Historical Reprints Appetite of Tyranny

Appetite of Tyranny

Appetite of Tyranny
Catalog # SKU1046
Publisher TGS Publishing
Weight 1.00 lbs
Author Name Gilbert K. Chesterton
 
$10.95
Quantity

Description

The
Appetite of Tyranny



by
Gilbert K. Chesterton


Unless we are all mad, there is at the back of the most bewildering business a story: and if we are all mad, there is no such thing as madness. If I set a house on fire, it is quite true that I may illuminate many other people's weaknesses as well as my own. It may be that the master of the house was burned because he was drunk; it may be that the mistress of the house was burned because she was stingy, and perished arguing about the expense of the fire-escape. It is, nevertheless, broadly true that they both were burned because I set fire to their house. That is the story of the thing. The mere facts of the story about the present European conflagration are quite as easy to tell.

Excerpt:

There is another idea in human arrangements so fundamental as to be forgotten; but now for the first time denied. It may be called the idea of reciprocity; or, in better English, of give and take. The Prussian appears to be quite intellectually incapable of this thought. He cannot, I think, conceive the idea that is the foundation of all comedy; that, in the eyes of the other man, he is only the other man. And if we carry this clue through the institutions of Prussianised Germany, we shall find how curiously his mind has been limited in the matter. The German differs from other patriots in the inability to understand patriotism. Other European peoples pity the Poles or the Welsh for their violated borders; but Germans pity only themselves. They might take forcible possession of the Severn or the Danube, of the Thames or the Tiber, of the Garry or the Garonne--and they would still be singing sadly about how fast and true stands the watch on Rhine; and what a shame it would be if any one took their own little river away from them. That is what I mean by not being reciprocal: and you will find it in all that they do: as in all that is done by savages.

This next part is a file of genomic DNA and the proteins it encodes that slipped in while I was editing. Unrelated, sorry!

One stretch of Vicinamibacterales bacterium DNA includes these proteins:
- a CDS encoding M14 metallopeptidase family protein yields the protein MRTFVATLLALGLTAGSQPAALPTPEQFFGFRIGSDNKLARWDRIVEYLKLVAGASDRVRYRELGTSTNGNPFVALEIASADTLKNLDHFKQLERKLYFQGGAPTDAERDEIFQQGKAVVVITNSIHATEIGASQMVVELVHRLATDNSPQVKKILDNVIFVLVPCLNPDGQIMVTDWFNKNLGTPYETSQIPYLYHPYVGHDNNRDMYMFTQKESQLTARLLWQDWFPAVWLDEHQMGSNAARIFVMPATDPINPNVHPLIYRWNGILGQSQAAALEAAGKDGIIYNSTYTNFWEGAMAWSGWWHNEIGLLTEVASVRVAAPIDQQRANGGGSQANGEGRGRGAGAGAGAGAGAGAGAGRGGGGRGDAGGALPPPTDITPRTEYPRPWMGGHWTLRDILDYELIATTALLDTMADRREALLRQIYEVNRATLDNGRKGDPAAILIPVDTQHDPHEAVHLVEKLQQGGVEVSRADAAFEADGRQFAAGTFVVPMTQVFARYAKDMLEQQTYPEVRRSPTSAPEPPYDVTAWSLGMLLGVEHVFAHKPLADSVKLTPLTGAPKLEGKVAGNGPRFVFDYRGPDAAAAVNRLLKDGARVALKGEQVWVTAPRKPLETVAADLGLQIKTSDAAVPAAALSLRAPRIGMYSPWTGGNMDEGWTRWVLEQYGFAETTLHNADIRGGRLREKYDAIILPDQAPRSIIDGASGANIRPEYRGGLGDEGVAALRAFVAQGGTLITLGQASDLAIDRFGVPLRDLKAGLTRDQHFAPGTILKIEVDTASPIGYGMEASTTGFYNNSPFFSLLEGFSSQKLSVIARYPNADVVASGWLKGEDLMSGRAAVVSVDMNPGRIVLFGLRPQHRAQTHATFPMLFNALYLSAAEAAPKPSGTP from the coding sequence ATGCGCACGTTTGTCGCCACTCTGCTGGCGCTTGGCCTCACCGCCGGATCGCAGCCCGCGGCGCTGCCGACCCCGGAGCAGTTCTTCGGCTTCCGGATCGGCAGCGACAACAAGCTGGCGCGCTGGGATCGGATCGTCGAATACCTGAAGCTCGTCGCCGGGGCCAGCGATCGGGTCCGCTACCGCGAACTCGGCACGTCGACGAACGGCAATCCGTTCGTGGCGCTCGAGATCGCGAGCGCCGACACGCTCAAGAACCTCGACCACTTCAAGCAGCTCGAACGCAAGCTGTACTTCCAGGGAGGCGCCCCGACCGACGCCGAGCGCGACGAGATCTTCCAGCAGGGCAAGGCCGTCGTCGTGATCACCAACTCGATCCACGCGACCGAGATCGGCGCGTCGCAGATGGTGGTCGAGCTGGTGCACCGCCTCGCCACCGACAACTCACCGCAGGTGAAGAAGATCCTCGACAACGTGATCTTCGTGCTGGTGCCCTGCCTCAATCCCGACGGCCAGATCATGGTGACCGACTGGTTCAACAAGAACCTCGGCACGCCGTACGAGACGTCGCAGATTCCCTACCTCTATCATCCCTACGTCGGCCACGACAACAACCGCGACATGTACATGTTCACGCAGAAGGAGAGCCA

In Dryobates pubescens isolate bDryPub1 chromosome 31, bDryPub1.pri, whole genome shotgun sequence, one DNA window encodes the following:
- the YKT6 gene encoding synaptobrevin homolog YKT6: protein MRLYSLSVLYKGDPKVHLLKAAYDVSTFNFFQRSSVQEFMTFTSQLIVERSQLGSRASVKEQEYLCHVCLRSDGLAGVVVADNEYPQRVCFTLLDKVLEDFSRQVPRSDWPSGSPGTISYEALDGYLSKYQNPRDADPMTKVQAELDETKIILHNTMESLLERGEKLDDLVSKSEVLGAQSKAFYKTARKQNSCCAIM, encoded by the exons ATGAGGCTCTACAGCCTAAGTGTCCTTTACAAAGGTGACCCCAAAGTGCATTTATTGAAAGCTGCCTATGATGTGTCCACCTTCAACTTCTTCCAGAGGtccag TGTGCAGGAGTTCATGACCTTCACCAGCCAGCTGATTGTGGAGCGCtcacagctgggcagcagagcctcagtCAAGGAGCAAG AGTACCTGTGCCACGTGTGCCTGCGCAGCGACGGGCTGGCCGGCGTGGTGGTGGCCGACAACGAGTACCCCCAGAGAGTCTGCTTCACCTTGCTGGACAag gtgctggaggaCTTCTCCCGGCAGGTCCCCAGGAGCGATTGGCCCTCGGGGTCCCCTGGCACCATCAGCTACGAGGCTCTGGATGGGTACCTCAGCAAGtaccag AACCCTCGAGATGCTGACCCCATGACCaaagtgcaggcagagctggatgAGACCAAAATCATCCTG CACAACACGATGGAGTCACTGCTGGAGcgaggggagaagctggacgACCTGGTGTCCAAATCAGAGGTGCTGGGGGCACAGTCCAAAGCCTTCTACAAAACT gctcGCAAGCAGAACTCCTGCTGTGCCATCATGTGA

Here, again, it is very necessary to avoid confusing this soul of the savage with mere savagery in the sense of brutality or butchery; in which the Greeks, the French and all the most civilised nations have indulged in hours of abnormal panic or revenge. Accusations of cruelty are generally mutual. But it is the point about the Prussian that with him nothing is mutual. The definition of the true savage does not concern itself even with how much more he hurts strangers or captives than do the other tribes of men. The definition of the true savage is that he laughs when he hurts you; and howls when you hurt him. This extraordinary inequality in the mind is in every act and word that comes from Berlin. For instance, no man of the world believes all he sees in the newspapers; and no journalist believes a quarter of it. We should, therefore, be quite ready in the ordinary way to take a great deal off the tales of German atrocities; to doubt this story or deny that. But there is one thing that we cannot doubt or deny: the seal and authority of the Emperor. In the Imperial proclamation the fact that certain "frightful" things have been done is admitted; and justified on the ground of their frightfulness.

It was a military necessity to terrify the peaceful populations with something that was not civilised, something that was hardly human. Very well. That is an intelligible policy: and in that sense an intelligible argument. An army endangered by foreigners may do the most frightful things. But then we turn the next page of the Kaiser's public diary, and we find him writing to the President of the United States, to complain that the English are using Dum-dum bullets and violating various regulations of the Hague Conference. I pass for the present the question of whether there is a word of truth in these charges. I am content to gaze rapturously at the blinking eyes of the True, or Positive, Barbarian. I suppose he would be quite puzzled if we said that violating the Hague Conference was "a military necessity" to us; or that the rules of the Conference were only a scrap of paper. He would be quite pained if we said that Dum-dum bullets, "by their very frightfulness," would be very useful to keep conquered Germans in order. Do what he will, he cannot get outside the idea that he, because he is he and not you, is free to break the law; and also to appeal to the law. It is said that the Prussian officers play at a game called Kriegsspiel, or the War Game.


Softcover, 5 x 8, 100+ pages

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